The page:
How better to kick off the work week that with the latest climate change news. Will it be good news? Will it be bad? Are you kidding, of course it won't be good and it's not.
That big slab of ice and snow most of us think of when we hear the word "Antarctica" is melting much faster than satellite images led us to believe. That's because it's not melting much at the top but it is melting muchly at the bottom, way, way down where the satellites can't see.
Until recently, the Antarctic was seen as relatively stable. Viewed from above, the extent of land and sea ice in the far south has not changed as dramatically as in the far north.
But the new study found even a small increase in temperature has been enough to cause a loss of five metres every year from the bottom edge of the ice sheet, some of which is more than 2km underwater.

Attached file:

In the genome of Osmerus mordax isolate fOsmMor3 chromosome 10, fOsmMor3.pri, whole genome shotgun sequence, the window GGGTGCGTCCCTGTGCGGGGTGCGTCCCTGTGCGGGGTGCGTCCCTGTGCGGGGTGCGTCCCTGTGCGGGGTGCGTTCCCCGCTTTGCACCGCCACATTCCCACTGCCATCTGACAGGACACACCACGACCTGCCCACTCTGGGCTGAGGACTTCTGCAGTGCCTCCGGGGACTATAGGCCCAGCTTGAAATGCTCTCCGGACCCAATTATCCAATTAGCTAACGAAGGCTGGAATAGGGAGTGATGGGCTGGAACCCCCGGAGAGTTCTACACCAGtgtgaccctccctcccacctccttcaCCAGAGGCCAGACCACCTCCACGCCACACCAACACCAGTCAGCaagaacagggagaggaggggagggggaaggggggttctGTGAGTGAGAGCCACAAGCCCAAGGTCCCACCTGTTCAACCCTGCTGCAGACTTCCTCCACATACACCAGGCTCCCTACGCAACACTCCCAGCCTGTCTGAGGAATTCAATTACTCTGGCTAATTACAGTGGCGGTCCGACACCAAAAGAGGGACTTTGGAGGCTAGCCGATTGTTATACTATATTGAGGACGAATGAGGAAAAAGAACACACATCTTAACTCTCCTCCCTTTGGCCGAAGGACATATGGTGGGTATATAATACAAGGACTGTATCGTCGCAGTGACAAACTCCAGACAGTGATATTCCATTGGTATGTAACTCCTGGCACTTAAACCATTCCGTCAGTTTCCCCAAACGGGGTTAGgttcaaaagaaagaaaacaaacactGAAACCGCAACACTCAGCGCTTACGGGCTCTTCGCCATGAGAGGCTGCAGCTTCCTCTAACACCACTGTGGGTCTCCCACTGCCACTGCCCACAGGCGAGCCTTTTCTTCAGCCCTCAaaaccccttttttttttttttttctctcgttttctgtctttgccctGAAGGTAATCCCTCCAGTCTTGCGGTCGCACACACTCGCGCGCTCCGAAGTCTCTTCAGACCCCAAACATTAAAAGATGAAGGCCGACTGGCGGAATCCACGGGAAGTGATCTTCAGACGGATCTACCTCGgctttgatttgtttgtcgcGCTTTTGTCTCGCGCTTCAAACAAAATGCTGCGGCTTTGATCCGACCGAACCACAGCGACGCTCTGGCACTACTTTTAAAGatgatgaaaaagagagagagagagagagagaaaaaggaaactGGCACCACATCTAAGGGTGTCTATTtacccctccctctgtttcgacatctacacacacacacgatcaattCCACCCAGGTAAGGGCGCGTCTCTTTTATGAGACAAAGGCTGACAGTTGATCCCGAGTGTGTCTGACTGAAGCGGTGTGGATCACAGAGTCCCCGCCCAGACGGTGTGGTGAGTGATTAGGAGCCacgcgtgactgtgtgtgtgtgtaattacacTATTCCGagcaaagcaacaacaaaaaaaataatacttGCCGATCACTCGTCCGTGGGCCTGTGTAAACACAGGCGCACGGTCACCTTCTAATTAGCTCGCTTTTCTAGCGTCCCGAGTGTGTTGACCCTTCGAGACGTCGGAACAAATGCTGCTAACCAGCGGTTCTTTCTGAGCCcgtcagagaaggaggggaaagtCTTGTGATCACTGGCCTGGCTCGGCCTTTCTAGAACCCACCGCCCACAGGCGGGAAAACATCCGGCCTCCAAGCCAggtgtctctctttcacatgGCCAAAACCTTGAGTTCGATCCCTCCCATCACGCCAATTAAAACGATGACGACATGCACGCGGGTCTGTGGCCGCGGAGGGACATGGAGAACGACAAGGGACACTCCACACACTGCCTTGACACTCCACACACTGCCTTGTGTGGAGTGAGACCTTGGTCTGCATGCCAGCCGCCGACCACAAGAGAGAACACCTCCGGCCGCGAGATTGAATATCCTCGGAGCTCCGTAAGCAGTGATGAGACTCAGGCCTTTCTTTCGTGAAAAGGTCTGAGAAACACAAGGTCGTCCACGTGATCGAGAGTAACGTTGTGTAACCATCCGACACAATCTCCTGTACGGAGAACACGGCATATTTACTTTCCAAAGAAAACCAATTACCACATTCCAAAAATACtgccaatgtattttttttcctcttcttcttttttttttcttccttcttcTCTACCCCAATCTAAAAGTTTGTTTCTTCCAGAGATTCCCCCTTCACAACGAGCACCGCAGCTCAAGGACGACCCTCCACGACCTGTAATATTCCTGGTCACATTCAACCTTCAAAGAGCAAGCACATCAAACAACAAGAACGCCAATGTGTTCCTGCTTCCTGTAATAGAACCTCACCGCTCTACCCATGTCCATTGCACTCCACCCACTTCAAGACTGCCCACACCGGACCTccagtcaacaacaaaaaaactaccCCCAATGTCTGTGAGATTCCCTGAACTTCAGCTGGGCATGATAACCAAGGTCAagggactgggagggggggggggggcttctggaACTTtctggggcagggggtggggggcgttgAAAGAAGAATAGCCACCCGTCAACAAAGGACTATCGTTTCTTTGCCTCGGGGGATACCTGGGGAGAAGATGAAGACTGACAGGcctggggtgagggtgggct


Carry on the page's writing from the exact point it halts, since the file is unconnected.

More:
“What’s happening is that Antarctica is being melted away at its base. We can’t see it, because it’s happening below the sea surface,” said Professor Andrew Shepherd, one of the authors of the paper. “The changes mean that very soon the sea-level contribution from Antarctica could outstrip that from Greenland.”
The study measures the Antarctic’s “grounding line” – the bottommost edge of the ice sheet across 16,000km of coastline. This is done by using elevation data from the European Space Agency’s CryoSat-2 and applying Archimedes’s principle of buoyancy, which relates the thickness of floating ice to the height of its surface.So I guess the message is, "Greenland, enjoy that top spot while you can. Your days are numbered. The Big Dog's coming to town."